The lesson for you is this: you will be more effective if you can learn to connect the dots.  Find the connections, and use those connections to make decisions that will result in positive changes and improvements, decisions that will move you and the organization forward.  And here’s a tip: it’s easier to see connections if you can zoom out and see the big picture.

Bennis, W., & Thomas, R. (2011). “Crucibles of Leadership” in HBR’s 10 Must Reads on Leadership. Harvard Business Review Press: Boston, MA.

Rath, T., & Conchie, B. (2008). Strengths-Based Leadership: Great Leaders, Teams, and Why People Follow. Gallup Press: New York, NY.

See It From God’s Perspective

Throughout the Old Testament it is apparent that God has a sovereign plan and purpose – largely connected to the restoration of his house and of his people – and He works to carry out that plan. However, we usually spend our time acting completely unaware of that truth in our own lives today. We know that it is true, in a nebulous, spiritual truth kind of way, and we can see it clearly in retrospect (both in the stories in the Bible and in reflection of our own past experiences) but in the actual current day-to-day experiences of our lives, we behave as if we don’t realize it.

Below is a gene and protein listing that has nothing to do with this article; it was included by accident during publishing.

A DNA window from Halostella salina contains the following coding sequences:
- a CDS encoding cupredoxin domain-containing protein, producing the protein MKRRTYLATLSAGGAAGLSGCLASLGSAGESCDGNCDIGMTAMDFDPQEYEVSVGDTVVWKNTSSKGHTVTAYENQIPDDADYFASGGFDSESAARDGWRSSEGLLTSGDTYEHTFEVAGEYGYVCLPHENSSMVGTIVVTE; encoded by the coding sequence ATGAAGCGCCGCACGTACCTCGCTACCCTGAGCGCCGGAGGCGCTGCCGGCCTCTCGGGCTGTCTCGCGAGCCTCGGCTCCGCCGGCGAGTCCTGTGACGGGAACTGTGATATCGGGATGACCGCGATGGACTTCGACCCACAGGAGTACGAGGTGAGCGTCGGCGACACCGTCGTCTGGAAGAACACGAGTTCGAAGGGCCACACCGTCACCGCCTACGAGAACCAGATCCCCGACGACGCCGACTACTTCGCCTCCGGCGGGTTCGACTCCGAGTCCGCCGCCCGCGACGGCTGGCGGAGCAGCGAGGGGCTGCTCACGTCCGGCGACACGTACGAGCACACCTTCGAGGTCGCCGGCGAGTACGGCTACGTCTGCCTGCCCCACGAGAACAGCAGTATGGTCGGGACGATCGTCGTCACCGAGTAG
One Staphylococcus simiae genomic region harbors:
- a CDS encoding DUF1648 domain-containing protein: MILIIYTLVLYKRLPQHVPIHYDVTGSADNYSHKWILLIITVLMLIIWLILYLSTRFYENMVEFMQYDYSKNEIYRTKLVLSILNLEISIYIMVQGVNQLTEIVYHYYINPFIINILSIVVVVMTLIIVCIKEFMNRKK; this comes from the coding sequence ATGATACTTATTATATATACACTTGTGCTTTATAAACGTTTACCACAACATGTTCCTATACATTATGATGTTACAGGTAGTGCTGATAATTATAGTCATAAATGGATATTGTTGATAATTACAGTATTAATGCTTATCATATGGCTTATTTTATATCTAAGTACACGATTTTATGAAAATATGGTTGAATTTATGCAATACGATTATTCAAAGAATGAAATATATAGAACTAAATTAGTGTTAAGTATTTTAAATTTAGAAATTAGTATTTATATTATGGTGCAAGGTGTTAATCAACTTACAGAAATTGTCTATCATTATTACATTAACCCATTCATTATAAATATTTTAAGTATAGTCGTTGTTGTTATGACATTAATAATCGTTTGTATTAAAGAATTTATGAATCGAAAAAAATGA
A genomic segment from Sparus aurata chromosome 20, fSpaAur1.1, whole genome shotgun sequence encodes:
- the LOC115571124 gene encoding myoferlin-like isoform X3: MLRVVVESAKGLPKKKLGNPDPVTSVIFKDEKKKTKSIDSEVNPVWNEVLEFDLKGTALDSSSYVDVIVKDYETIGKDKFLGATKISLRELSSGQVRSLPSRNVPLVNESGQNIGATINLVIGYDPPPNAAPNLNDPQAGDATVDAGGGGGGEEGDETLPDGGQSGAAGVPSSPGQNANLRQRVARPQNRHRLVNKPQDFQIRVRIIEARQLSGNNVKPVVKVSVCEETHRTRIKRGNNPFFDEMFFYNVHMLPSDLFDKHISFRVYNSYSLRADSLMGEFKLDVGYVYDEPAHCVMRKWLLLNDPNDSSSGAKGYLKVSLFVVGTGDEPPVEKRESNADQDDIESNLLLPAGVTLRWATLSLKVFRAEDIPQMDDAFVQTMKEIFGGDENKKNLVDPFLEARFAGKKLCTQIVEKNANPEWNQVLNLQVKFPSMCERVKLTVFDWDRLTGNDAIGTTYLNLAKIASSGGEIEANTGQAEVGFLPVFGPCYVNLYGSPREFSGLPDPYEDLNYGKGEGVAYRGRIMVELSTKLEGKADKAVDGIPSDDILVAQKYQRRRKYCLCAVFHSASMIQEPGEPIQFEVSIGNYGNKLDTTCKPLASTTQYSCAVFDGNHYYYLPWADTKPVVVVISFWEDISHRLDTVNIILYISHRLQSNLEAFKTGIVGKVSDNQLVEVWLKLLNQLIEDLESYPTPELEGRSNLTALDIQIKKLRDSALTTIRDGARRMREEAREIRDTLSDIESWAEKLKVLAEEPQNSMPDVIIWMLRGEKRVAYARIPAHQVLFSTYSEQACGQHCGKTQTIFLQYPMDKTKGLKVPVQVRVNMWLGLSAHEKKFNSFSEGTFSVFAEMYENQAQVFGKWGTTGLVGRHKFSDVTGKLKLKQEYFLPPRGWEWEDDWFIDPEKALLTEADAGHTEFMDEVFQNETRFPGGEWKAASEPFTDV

The events of Ezra provide a wonderful backdrop for seeing God’s perspective, for spotting His sovereignty at work in apparently random circumstances. The general story involves the fulfillment of the prophecy found in Jeremiah 29, when God foretold the return of the people of Israel to Jerusalem. The first half of Ezra, then, describes the return and the rebuilding of the temple, while the second half of the book describes Ezra’s return with spiritual leaders a number of years later. Although God’s sovereignty is evident all through the book, interspersed throughout are a number of references that specifically point out His intentional involvement. Among these verses are the following:

  • Ezra 1:1, “the Lord stirred up the spirit of Cyrus king of Persia, so that he made a proclamation throughout all his kingdom”
  • Ezra 1:5, “all those whose spirits God had moved, arose to go up and build the house of the Lord which is in Jerusalem”